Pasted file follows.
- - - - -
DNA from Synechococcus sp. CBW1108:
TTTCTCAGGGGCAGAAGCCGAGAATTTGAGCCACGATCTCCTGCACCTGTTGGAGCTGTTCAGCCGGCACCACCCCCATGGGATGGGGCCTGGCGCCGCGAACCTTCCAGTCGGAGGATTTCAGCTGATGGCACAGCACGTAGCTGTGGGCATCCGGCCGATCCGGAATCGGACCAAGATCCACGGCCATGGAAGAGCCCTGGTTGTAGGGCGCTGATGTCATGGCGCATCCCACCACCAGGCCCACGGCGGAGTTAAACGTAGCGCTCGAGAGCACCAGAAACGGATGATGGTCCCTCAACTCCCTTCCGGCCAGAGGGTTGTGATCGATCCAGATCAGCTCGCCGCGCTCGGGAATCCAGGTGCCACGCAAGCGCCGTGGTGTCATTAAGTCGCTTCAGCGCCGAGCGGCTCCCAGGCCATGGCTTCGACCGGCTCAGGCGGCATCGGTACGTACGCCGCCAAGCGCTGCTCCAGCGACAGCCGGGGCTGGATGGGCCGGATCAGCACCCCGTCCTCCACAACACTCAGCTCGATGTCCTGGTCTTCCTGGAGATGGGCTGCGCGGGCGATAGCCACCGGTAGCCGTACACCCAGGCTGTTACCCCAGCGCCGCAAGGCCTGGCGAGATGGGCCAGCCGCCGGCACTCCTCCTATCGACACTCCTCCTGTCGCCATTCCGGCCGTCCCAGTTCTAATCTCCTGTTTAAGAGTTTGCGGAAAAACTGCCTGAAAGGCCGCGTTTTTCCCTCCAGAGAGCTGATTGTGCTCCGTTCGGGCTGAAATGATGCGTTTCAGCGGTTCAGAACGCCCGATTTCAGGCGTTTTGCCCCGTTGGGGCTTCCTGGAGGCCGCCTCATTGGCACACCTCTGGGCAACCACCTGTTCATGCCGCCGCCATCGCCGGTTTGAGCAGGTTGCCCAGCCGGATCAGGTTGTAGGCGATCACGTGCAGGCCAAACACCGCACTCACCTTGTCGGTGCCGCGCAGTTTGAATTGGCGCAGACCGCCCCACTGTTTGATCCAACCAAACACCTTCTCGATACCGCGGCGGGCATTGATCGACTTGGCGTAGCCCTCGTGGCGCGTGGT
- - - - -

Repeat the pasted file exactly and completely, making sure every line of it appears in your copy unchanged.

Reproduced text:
DNA from Synechococcus sp. CBW1108:
TTTCTCAGGGGCAGAAGCCGAGAATTTGAGCCACGATCTCCTGCACCTGTTGGAGCTGTTCAGCCGGCACCACCCCCATGGGATGGGGCCTGGCGCCGCGAACCTTCCAGTCGGAGGATTTCAGCTGATGGCACAGCACGTAGCTGTGGGCATCCGGCCGATCCGGAATCGGACCAAGATCCACGGCCATGGAAGAGCCCTGGTTGTAGGGCGCTGATGTCATGGCGCATCCCACCACCAGGCCCACGGCGGAGTTAAACGTAGCGCTCGAGAGCACCAGAAACGGATGATGGTCCCTCAACTCCCTTCCGGCCAGAGGGTTGTGATCGATCCAGATCAGCTCGCCGCGCTCGGGAATCCAGGTGCCACGCAAGCGCCGTGGTGTCATTAAGTCGCTTCAGCGCCGAGCGGCTCCCAGGCCATGGCTTCGACCGGCTCAGGCGGCATCGGTACGTACGCCGCCAAGCGCTGCTCCAGCGACAGCCGGGGCTGGATGGGCCGGATCAGCACCCCGTCCTCCACAACACTCAGCTCGATGTCCTGGTCTTCCTGGAGATGGGCTGCGCGGGCGATAGCCACCGGTAGCCGTACACCCAGGCTGTTACCCCAGCGCCGCAAGGCCTGGCGAGATGGGCCAGCCGCCGGCACTCCTCCTATCGACACTCCTCCTGTCGCCATTCCGGCCGTCCCAGTTCTAATCTCCTGTTTAAGAGTTTGCGGAAAAACTGCCTGAAAGGCCGCGTTTTTCCCTCCAGAGAGCTGATTGTGCTCCGTTCGGGCTGAAATGATGCGTTTCAGCGGTTCAGAACGCCCGATTTCAGGCGTTTTGCCCCGTTGGGGCTTCCTGGAGGCCGCCTCATTGGCACACCTCTGGGCAACCACCTGTTCATGCCGCCGCCATCGCCGGTTTGAGCAGGTTGCCCAGCCGGATCAGGTTGTAGGCGATCACGTGCAGGCCAAACACCGCACTCACCTTGTCGGTGCCGCGCAGTTTGAATTGGCGCAGACCGCCCCACTGTTTGATCCAACCAAACACCTTCTCGATACCGCGGCGGGCATTGATCGACTTGGCGTAGCCCTCGTGGCGCGTGGT